German can be difficult according to Kristi Fuoco, in this article in our local Vancouver Sun newspaper. Kristi is living in Germany, studying German and is baffled by German grammar, especially the cases, and thwarted in her attempts to speak German since most Germans are so good in English. At the same time she is not sure that she really likes German. In other words,is she truly motivated enough to learn it?
I think that Kristi has identified some basic issues that affect all of us language learners at some time. But when I am confronted with these feelings I get back to the basic issues, motivation, enjoyment and commitment.
If you are not motivated to learn a language it will be very difficult to do so. So Kristi’s first task is to think of the things she like about the German language and culture, or even individual German people she likes. This need not be all aspects of the culture and language nor all the people, just some. Then she needs to stop worrying about the cases and other elusive aspects of the grammar, and start enjoying the language as a means of communication. As for Germans speaking to her in English, she only has to reply in German. Some will switch to German and others will insist on speaking English, from my experience. You win some and you lose some.
I enjoy being in Germany. There is a lot to like in German culture, its cities, the liveliness and energy of the people. Above all I get a thrill from the fact that I am able to operate in that language environment and communicate, even though I make mistakes. Yes, there are many people who speak English well and insist on speaking English. I have not found them to be the majority.
So in summary, Kristi needs to remind herself of how lucky she is to be in Germany, learning German and immersing herself in another culture. But even more so she needs to remind herself how well she is doing. She needs to focus on the moments of success, and I am sure they are many. She should not set impossible standards for herself but rather enjoy what she has achieved. This will fuel new energy for her studies, and gradually, impreceptibly, her German will continue to improve.
I am a fan of online learning for languages. Without the Internet I could not have advanced so quickly in Romanian and Czech, for example.
But online learning can have its problems. For three or four days last week, LingQ was so slow that it became difficult to use. We had not done anything different at LingQ. We contacted our service provider and they claimed that they had not done anything different either. We posted a notice apologizing to our users at LingQ and had our tech people in Vancouver, and the people we work with elsewhere in the world, look at all the things that might have caused the problem. Then all of a sudden, yesterday, we were back to normal. According to our service provider there was a routing problem in the network somewhere upstream from them.
I love using LingQ, as well as the iLingQ app on my iPhone and mini iPad. But sometimes all this technology can be a little finicky. The power of online learning and the complexity of the technology which supports it is amazing. Sometimes we take these benefits for granted and when problems arise it is easy to get quite annoyed. I have to remind myself how much better off I am, and how much faster I’m learning than if I were in a traditional classroom.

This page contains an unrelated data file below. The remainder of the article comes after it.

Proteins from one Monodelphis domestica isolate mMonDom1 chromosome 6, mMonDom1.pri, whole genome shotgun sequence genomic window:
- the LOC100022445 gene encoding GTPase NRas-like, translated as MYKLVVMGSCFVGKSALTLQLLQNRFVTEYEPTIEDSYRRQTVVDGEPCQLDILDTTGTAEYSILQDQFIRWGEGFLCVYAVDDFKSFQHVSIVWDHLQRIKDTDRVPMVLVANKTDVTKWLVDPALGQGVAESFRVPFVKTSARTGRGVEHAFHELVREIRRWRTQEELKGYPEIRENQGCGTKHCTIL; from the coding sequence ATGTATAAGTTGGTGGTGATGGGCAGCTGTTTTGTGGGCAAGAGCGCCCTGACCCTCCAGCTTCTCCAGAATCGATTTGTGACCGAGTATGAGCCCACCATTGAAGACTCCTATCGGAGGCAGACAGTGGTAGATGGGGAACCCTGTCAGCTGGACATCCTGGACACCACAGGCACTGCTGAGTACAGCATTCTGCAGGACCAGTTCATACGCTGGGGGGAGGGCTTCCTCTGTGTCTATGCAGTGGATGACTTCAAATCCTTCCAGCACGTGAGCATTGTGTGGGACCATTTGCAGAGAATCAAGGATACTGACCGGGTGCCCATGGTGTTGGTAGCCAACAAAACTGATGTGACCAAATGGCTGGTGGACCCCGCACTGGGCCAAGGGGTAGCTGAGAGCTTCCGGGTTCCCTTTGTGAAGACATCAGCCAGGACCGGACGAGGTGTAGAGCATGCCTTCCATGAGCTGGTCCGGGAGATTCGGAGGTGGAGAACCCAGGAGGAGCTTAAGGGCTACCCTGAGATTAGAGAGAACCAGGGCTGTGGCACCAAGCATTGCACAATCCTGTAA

For the last three or four days when LingQ was quite sluggish, I spent more time on my iPhone and iPad. This meant more reading on the iPhone and iPad, and more reviewing of flashcards. I also spent more time with good old paper resources, like books. I am happy, though, that I can get back to online learning with LingQ. I have only got two weeks until I go to Romania.
Do grammar instruction, corrections and role playing help us learn languages? I guess it does but only to a very limited degree. Here is an interesting excerpt from a discussion on a recent Internet forum.
“To me, the research appears to indicate that explicit form focused instruction (EFFI) and corrective feedback (CF) as they are commonly practiced don’t have a particularly significant effect on learners’ underlying linguistic systems (See John Truscott’s criticisms of corrective feedback for example).”
It is worth reading this sentence a few times, in order to really understand it. “Form focused” instruction means grammar instruction. “Corrective feedback” means correcting learners’ mistakes. Research indicates that these two mainstays of language instruction don’t have much impact. A good example of this is the “s” in the third person singular, present tense, in English. We say “he goes”, “he works”, “he lives” etc.. This is taught very early, yet most English learners continue to struggle with this simple rule, even after years of studying the language.
I have three Romanian tutors with whom I talk via Skype. Two are women, neither of whom were trained as teachers. They are happy just to converse with me and send me a report with a list of phrases containing the mistakes I made during the conversation. This is enjoyable and works well.
Today I started with a new tutor since I want to step up the pace of my conversations. I will be in Romania in a couple of weeks. This man is a trained teacher of Romanian, and an editor of educational books and magazines in Romania. At first he insisted on correcting everything I said. Then he told me that I should only use very simple short sentences for the first few weeks. To top it all off, he proposed that we choose a theme to talk about. Rather than just converse on subjects of interest, he suggested we pretend that I am in a store. We could then talk about the items that could be found in the store, sort of like role-playing I guess.